"I asked him, 'What's going on?"' Sarah said, "and he said he needed to know that I was a good sport, that I would pitch in and not expect him to do everything in the marriage." Of course, that wasn't the end of the story.
We set a date and everything, but we went up and down like a yo-yo. He kept giving me gifts, but he also kept testing me. If I didn't want to go take care of his sister's kids one weekend, he said I didn't have a strong sense of family and maybe we should think about calling off the wedding. Or if I talked about expanding my business, it meant I wasn't really committed to him. So of course I put that on hold. It went on and on, with me always giving in. But I kept telling myself what a great guy he was and that maybe he was scared of getting married and just needed to feel more secure with me.
Frank's threats were quiet, yet they were powerfully effective because they alternated with a closeness enticing enough to obscure what was really going on. And like most of us, Sarah kept coming back for more.
She gave in to Frank's manipulations because, in the moment, making him happy seemed to make sense -- there was so much at stake. Like so many of us, Sarah felt resentful and frustrated at Frank's threats, but she justified her capitulation to them in the name of peace.
In such relationships, we keep our focus on the other person's needs at the expense of our own, and we relax into the temporary illusion of safety we've created for ourselves by giving in. We've avoided conflict, confrontation -- and the chance of a healthy relationship.
Maddening interactions like these are among the most common causes of friction in almost every relationship, yet they're rarely identified and understood. Often these instances of manipulation get labeled miscommunication. We tell ourselves, "I'm operating from feelings and he's operating from intellect" or "She's just coming from a different mind-set." But in reality, the source of friction isn't in communication styles. It's more in one person getting his or her way at the expense of another. These are more than simple misunderstandings -- they're power struggles.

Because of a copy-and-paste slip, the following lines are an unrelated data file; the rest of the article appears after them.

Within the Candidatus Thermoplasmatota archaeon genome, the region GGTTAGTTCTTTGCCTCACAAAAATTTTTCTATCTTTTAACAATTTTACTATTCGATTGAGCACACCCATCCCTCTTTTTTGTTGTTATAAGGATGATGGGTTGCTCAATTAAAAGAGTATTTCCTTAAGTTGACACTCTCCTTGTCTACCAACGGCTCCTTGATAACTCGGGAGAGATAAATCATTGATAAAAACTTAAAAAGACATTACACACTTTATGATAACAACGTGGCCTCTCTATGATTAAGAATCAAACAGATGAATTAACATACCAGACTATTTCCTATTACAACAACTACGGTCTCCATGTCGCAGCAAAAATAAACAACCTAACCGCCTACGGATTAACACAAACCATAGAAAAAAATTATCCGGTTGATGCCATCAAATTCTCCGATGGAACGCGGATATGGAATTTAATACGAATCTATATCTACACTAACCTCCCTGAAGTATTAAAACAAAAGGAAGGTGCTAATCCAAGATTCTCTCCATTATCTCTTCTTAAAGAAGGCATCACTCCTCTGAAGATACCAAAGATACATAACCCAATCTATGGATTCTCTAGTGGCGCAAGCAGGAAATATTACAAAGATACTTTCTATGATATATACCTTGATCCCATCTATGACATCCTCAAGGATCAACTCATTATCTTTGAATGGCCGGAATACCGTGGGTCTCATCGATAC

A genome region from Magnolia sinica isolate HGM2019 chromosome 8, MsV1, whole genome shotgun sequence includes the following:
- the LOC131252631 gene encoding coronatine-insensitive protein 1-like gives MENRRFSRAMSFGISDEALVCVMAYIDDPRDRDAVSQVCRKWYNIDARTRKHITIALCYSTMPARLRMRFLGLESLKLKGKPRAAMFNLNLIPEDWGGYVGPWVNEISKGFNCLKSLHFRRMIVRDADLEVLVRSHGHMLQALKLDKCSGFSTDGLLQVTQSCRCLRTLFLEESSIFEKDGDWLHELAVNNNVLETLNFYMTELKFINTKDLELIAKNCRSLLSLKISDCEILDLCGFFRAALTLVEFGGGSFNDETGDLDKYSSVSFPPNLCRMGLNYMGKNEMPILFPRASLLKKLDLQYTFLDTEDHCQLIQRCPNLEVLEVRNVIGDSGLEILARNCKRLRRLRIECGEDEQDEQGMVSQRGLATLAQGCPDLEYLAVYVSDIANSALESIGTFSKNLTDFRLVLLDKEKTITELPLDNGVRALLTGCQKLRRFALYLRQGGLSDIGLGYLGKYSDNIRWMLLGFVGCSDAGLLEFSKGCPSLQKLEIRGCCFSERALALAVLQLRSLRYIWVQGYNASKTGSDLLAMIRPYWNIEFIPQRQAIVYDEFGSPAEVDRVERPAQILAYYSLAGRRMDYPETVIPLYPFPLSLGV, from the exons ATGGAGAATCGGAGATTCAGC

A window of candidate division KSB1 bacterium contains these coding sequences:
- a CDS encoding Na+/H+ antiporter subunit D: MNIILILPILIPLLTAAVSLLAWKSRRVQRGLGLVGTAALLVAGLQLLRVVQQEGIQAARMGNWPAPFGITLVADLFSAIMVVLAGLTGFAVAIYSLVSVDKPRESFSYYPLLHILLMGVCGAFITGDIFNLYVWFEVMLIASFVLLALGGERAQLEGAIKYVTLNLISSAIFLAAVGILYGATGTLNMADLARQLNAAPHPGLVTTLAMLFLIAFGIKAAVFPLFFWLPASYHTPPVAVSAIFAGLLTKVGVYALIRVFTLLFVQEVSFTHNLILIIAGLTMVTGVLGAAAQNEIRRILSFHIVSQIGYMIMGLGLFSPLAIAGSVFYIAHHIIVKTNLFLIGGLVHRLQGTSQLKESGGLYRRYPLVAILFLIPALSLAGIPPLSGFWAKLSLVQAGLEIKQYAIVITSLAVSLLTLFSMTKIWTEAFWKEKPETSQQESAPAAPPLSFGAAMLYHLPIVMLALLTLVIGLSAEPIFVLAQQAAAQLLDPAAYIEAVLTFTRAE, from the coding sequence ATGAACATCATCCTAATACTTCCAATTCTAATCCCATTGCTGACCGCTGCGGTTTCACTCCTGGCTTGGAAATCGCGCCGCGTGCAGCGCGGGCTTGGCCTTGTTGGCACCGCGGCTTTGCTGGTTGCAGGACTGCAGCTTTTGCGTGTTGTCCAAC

Over the years I've searched for a way to describe these struggles and the troubling cycle of behavior they lead to, and I've found that people almost universally respond with a charge of recognition when I tell them that what we're talking about here is pure and simple blackmail -- emotional blackmail.
I realize that the term blackmail is one that conjures up sinister images of criminals, fear and extortion. Certainly it's difficult to think of your husband, your parents, your boss, your siblings or your children in that context. Yet I've found that blackmail is the only term that accurately describes what's going on. The very sharpness of the word helps us pierce the denial and confusion that cloud so many relationships, and doing that brings us to clarity.
Let me reassure you: Just because there's emotional blackmail in a close relationship doesn't mean it's doomed. It simply means that we need to honestly acknowledge and correct the behavior that's causing us pain, putting these relationships back on a more solid foundation.
WHAT IS EMOTIONAL BLACKMAIL?